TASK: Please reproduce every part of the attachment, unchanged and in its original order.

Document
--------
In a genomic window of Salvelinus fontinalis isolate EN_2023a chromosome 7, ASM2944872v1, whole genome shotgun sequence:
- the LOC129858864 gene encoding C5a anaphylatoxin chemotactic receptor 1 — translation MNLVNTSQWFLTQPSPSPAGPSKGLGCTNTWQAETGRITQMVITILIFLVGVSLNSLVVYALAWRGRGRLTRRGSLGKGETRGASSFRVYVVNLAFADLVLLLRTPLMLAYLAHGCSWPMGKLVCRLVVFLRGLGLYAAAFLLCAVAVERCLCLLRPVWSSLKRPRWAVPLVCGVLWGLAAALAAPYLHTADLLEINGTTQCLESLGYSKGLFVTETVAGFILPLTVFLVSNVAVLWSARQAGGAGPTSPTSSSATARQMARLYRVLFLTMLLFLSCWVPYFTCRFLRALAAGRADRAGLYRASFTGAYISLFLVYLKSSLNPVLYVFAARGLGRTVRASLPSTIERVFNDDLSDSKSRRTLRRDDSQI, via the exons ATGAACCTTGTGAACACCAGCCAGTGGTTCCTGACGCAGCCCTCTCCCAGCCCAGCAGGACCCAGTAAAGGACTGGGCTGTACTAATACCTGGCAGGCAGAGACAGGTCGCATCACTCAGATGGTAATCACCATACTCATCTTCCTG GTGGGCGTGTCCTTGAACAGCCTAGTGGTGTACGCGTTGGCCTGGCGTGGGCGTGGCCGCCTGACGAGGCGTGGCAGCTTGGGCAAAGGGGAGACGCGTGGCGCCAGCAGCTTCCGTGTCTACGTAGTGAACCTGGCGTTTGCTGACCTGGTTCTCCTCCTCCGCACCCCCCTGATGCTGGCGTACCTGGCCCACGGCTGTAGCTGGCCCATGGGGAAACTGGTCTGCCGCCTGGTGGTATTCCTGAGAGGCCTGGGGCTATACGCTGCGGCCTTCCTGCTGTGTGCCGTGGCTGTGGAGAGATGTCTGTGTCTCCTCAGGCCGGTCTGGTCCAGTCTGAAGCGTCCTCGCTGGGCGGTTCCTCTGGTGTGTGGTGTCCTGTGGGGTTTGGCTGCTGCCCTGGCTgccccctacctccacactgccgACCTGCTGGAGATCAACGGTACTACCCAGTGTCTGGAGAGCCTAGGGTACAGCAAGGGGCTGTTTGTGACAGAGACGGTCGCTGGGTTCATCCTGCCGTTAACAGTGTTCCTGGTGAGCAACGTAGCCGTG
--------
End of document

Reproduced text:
In a genomic window of Salvelinus fontinalis isolate EN_2023a chromosome 7, ASM2944872v1, whole genome shotgun sequence:
- the LOC129858864 gene encoding C5a anaphylatoxin chemotactic receptor 1 — translation MNLVNTSQWFLTQPSPSPAGPSKGLGCTNTWQAETGRITQMVITILIFLVGVSLNSLVVYALAWRGRGRLTRRGSLGKGETRGASSFRVYVVNLAFADLVLLLRTPLMLAYLAHGCSWPMGKLVCRLVVFLRGLGLYAAAFLLCAVAVERCLCLLRPVWSSLKRPRWAVPLVCGVLWGLAAALAAPYLHTADLLEINGTTQCLESLGYSKGLFVTETVAGFILPLTVFLVSNVAVLWSARQAGGAGPTSPTSSSATARQMARLYRVLFLTMLLFLSCWVPYFTCRFLRALAAGRADRAGLYRASFTGAYISLFLVYLKSSLNPVLYVFAARGLGRTVRASLPSTIERVFNDDLSDSKSRRTLRRDDSQI, via the exons ATGAACCTTGTGAACACCAGCCAGTGGTTCCTGACGCAGCCCTCTCCCAGCCCAGCAGGACCCAGTAAAGGACTGGGCTGTACTAATACCTGGCAGGCAGAGACAGGTCGCATCACTCAGATGGTAATCACCATACTCATCTTCCTG GTGGGCGTGTCCTTGAACAGCCTAGTGGTGTACGCGTTGGCCTGGCGTGGGCGTGGCCGCCTGACGAGGCGTGGCAGCTTGGGCAAAGGGGAGACGCGTGGCGCCAGCAGCTTCCGTGTCTACGTAGTGAACCTGGCGTTTGCTGACCTGGTTCTCCTCCTCCGCACCCCCCTGATGCTGGCGTACCTGGCCCACGGCTGTAGCTGGCCCATGGGGAAACTGGTCTGCCGCCTGGTGGTATTCCTGAGAGGCCTGGGGCTATACGCTGCGGCCTTCCTGCTGTGTGCCGTGGCTGTGGAGAGATGTCTGTGTCTCCTCAGGCCGGTCTGGTCCAGTCTGAAGCGTCCTCGCTGGGCGGTTCCTCTGGTGTGTGGTGTCCTGTGGGGTTTGGCTGCTGCCCTGGCTgccccctacctccacactgccgACCTGCTGGAGATCAACGGTACTACCCAGTGTCTGGAGAGCCTAGGGTACAGCAAGGGGCTGTTTGTGACAGAGACGGTCGCTGGGTTCATCCTGCCGTTAACAGTGTTCCTGGTGAGCAACGTAGCCGTG